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Analysis of the dose-response relationships for mortality risks from cancer and cardiovascular disease among uranium miners

Damien Drubay has defended his thesis on 6th February 2015 at Paul Brousse Hospital in Villejuif (France).​

Document type > *Mémoire/HDR/Thesis

Keywords >


Authors > DRUBAY Damien

Publication Date > 06/02/2015


The relation between lung cancer risk and radon exposure has been clearly established, especially from the studies on uranium miner cohorts. But the association between radon exposure and extrapulmonary cancers and non-cancer diseases remains not well known. Moreover, the health risks associated with the other mining-related ionizing radiation exposures are still under consideration. The aim of this thesis is to contribute to the estimation of the radio-induced health risks at low-doses through the analysis of the kidney cancer and Circulatory System Disease (CSD) mortality risks among uranium miners.

Kidney cancer mortality risk analyses were performed from the French cohort of uranium miners (n=5086; follow-up period: 1946-2007), the post-55 cohort (n=3,377; follow-up period: 1957-2007) and the German cohort of the Wismut (n=58,986; follow-up period: 1946-2003) which included 24, 11 and 174 deaths from kidney cancer, respectively. The exposures to radon and its short-lived progeny (expressed in Working Level Month WLM), to uranium ore dust (kBqh.m-3) and to external gamma rays (mSv) were estimated for each miners and the equivalent kidney dose was calculated. The dose-response relation was refined considering two responses: the instantaneous risk of kidney cancer mortality (corresponding to the classical analysis, Cause-specific Hazard Ratio (CSHR) estimated with the Cox model) and its occurrence probability during the followup (Subdistribution Hazard Ratio (SHR) estimated with the Fine & Gray model). An excess of kidney cancer mortality was observed only in the French cohort (SMR = 1.62 CI95%[1.04; 2.41]). In the Wismut cohort, a decrease of the kidney cancer mortality was observed (0.89 [0.78; 0.99]). For these three cohorts, the occupational radiological exposures (or the equivalent kidney dose) were significantly associated neither with the risk of kidney cancer mortality (e.g. CSHRWismut_radon/100WLM=1.023 [0.993; 1.053]), nor with its occurrence probability during the follow-up (e.g. SHRWismut_radon /100WLM=1.012 [0.983; 1.042]).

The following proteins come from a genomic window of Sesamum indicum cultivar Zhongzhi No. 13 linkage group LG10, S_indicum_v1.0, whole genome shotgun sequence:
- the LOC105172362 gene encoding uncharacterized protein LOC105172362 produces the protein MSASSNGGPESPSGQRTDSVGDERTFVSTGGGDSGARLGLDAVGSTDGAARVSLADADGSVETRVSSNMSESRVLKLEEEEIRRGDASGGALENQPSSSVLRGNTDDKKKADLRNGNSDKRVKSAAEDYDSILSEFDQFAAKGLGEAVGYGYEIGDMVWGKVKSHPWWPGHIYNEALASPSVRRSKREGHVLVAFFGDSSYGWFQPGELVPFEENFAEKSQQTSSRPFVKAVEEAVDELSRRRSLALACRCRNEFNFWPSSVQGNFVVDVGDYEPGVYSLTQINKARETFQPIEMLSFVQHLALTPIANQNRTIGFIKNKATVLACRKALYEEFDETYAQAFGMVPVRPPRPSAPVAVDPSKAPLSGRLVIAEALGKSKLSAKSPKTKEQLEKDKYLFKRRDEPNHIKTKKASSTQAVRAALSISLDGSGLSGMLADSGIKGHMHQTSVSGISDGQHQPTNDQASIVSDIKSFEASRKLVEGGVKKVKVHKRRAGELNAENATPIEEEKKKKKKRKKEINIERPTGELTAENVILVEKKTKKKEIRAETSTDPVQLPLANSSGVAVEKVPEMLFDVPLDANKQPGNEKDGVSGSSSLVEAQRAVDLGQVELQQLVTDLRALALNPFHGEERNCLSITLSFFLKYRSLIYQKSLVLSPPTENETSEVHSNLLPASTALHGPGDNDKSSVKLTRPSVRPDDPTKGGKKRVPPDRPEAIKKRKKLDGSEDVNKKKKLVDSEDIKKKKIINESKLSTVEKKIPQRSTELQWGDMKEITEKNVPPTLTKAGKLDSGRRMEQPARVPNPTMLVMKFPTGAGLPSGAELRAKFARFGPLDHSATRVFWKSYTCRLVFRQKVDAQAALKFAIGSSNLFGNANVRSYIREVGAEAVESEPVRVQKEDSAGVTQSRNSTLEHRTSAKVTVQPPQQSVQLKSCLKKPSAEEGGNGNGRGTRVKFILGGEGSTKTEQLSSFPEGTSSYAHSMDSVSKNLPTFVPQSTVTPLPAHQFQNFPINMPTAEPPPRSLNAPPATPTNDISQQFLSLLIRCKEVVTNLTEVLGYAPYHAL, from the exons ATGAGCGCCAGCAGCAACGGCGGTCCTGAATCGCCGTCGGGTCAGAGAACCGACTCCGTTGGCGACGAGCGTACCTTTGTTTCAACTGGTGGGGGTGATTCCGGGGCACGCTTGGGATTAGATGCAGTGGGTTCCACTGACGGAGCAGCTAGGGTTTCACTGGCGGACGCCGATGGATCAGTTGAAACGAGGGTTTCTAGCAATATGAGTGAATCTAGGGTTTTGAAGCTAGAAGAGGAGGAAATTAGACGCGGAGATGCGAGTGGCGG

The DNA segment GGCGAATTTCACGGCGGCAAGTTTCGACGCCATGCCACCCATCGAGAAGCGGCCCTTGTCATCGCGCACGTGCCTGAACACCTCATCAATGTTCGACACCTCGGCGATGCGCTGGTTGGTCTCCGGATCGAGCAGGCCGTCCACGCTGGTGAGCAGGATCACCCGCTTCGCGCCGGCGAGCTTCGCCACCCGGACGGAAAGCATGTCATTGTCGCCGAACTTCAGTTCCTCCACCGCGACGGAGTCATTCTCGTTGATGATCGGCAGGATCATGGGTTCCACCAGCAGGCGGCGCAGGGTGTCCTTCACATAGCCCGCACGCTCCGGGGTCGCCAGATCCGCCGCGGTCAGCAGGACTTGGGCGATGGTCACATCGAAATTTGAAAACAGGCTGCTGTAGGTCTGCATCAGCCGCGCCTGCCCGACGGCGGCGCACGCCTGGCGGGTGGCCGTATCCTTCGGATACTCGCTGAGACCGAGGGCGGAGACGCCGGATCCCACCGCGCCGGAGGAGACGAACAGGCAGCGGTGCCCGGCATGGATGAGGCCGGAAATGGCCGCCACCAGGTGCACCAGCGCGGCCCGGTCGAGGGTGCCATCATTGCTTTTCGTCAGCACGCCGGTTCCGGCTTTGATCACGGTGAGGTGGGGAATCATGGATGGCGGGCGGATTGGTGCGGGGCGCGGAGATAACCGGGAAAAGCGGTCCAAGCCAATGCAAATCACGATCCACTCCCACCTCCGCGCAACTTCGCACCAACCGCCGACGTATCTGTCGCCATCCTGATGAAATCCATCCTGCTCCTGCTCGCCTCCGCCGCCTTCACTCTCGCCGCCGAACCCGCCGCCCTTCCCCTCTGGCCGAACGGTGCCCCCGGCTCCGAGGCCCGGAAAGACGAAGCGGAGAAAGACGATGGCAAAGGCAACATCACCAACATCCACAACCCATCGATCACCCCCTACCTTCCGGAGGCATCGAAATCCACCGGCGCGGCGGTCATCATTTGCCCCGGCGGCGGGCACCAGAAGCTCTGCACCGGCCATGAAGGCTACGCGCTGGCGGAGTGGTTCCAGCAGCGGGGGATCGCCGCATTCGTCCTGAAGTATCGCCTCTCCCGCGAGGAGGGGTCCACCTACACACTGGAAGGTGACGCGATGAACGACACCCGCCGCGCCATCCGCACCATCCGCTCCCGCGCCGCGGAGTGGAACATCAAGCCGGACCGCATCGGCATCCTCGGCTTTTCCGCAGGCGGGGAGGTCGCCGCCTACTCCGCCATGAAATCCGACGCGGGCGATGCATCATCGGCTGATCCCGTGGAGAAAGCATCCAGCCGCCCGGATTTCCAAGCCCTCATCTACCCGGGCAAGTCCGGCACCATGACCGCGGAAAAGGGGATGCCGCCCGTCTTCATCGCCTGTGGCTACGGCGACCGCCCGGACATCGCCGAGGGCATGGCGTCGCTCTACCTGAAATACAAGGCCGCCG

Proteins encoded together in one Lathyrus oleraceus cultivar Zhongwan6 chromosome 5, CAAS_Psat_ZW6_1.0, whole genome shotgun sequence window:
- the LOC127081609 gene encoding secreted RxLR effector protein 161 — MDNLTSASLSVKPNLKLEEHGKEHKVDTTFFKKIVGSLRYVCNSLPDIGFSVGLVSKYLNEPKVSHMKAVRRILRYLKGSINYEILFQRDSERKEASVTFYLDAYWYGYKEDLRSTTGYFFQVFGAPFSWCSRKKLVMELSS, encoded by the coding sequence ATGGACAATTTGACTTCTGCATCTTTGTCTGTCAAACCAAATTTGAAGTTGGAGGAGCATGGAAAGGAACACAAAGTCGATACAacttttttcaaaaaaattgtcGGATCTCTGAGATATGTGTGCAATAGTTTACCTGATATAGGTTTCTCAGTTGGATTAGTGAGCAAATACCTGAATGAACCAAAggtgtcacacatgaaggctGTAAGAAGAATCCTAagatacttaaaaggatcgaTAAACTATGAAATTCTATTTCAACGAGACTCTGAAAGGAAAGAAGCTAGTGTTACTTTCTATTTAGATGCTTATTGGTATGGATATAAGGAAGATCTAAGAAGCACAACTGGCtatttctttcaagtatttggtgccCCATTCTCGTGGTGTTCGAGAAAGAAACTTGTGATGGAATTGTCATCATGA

CSD mortality risk analyses in the French cohort showed a significant increase of the risks of mortality from CSD (n=442, CSHR/100WLM=1.11 [1.01; 1.22]) and from CerebroVascular Disease (MCeV, n=105, CSHR/100WLM=1.25 [1.09; 1.43]) with radon exposure. A case-control study nested in the French cohort was set up to collect the information related to CSD risk factors (overweight, hypertension, diabetes...) from the medical records of 313 miners (76 deaths from CSD (including 26 from Ischemic Heart Disease (IHD) and 16 from MCeV) and 237 controls). For the three radiological exposures, the exposure-risk relation was analyzed in a pseudo-cohort (n=1,644 pseudo-individuals, obtained from the weighting of the observations by their inverse selection probability) with the Cox model, adjusted for the CSD risk factors. The association between the radiological exposure and the risk of mortality from CSD, IHD or MCeV was not significant (e.g. CSHRCSD_radon/100WLM=1.43 [0.71; 2.87]). The adjustment for CSD risk factors did not substantially change the exposure-risk relation.

The lack of a significant dose-response relation suggests that the excess of kidney cancer mortality among the French uranium miners may be induced by other risk factors, unavailable for this study. The small change of the coefficients observed after adjustment for CSD risk factors in the nested case-control study supports the assumption of the existence of the MCeV mortality risk increase associated with radon exposure in the French cohort of uranium miners. Future analyses based on further follow-up updates should allow to confirm or not these results.


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